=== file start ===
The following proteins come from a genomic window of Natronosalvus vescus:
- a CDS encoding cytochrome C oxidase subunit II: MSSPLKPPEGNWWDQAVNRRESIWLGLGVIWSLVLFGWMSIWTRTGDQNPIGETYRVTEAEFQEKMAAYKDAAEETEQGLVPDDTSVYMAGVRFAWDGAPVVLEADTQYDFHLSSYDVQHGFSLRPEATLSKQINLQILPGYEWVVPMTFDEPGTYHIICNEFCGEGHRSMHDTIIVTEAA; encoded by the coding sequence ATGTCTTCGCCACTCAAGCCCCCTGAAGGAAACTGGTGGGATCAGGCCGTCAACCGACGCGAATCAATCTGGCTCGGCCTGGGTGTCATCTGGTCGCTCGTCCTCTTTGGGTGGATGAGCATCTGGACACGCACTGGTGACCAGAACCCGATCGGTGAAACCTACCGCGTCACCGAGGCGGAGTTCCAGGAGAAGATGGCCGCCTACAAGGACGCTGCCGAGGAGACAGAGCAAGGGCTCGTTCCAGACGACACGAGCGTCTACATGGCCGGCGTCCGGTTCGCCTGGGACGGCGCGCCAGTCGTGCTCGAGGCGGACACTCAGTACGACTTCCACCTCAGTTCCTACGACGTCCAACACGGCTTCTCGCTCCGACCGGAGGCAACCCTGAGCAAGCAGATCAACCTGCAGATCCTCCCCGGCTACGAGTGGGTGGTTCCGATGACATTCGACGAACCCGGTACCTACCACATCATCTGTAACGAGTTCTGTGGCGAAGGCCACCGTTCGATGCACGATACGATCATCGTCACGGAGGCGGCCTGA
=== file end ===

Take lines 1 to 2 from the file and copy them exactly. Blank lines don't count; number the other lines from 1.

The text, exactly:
The following proteins come from a genomic window of Natronosalvus vescus:
- a CDS encoding cytochrome C oxidase subunit II: MSSPLKPPEGNWWDQAVNRRESIWLGLGVIWSLVLFGWMSIWTRTGDQNPIGETYRVTEAEFQEKMAAYKDAAEETEQGLVPDDTSVYMAGVRFAWDGAPVVLEADTQYDFHLSSYDVQHGFSLRPEATLSKQINLQILPGYEWVVPMTFDEPGTYHIICNEFCGEGHRSMHDTIIVTEAA; encoded by the coding sequence ATGTCTTCGCCACTCAAGCCCCCTGAAGGAAACTGGTGGGATCAGGCCGTCAACCGACGCGAATCAATCTGGCTCGGCCTGGGTGTCATCTGGTCGCTCGTCCTCTTTGGGTGGATGAGCATCTGGACACGCACTGGTGACCAGAACCCGATCGGTGAAACCTACCGCGTCACCGAGGCGGAGTTCCAGGAGAAGATGGCCGCCTACAAGGACGCTGCCGAGGAGACAGAGCAAGGGCTCGTTCCAGACGACACGAGCGTCTACATGGCCGGCGTCCGGTTCGCCTGGGACGGCGCGCCAGTCGTGCTCGAGGCGGACACTCAGTACGACTTCCACCTCAGTTCCTACGACGTCCAACACGGCTTCTCGCTCCGACCGGAGGCAACCCTGAGCAAGCAGATCAACCTGCAGATCCTCCCCGGCTACGAGTGGGTGGTTCCGATGACATTCGACGAACCCGGTACCTACCACATCATCTGTAACGAGTTCTGTGGCGAAGGCCACCGTTCGATGCACGATACGATCATCGTCACGGAGGCGGCCTGA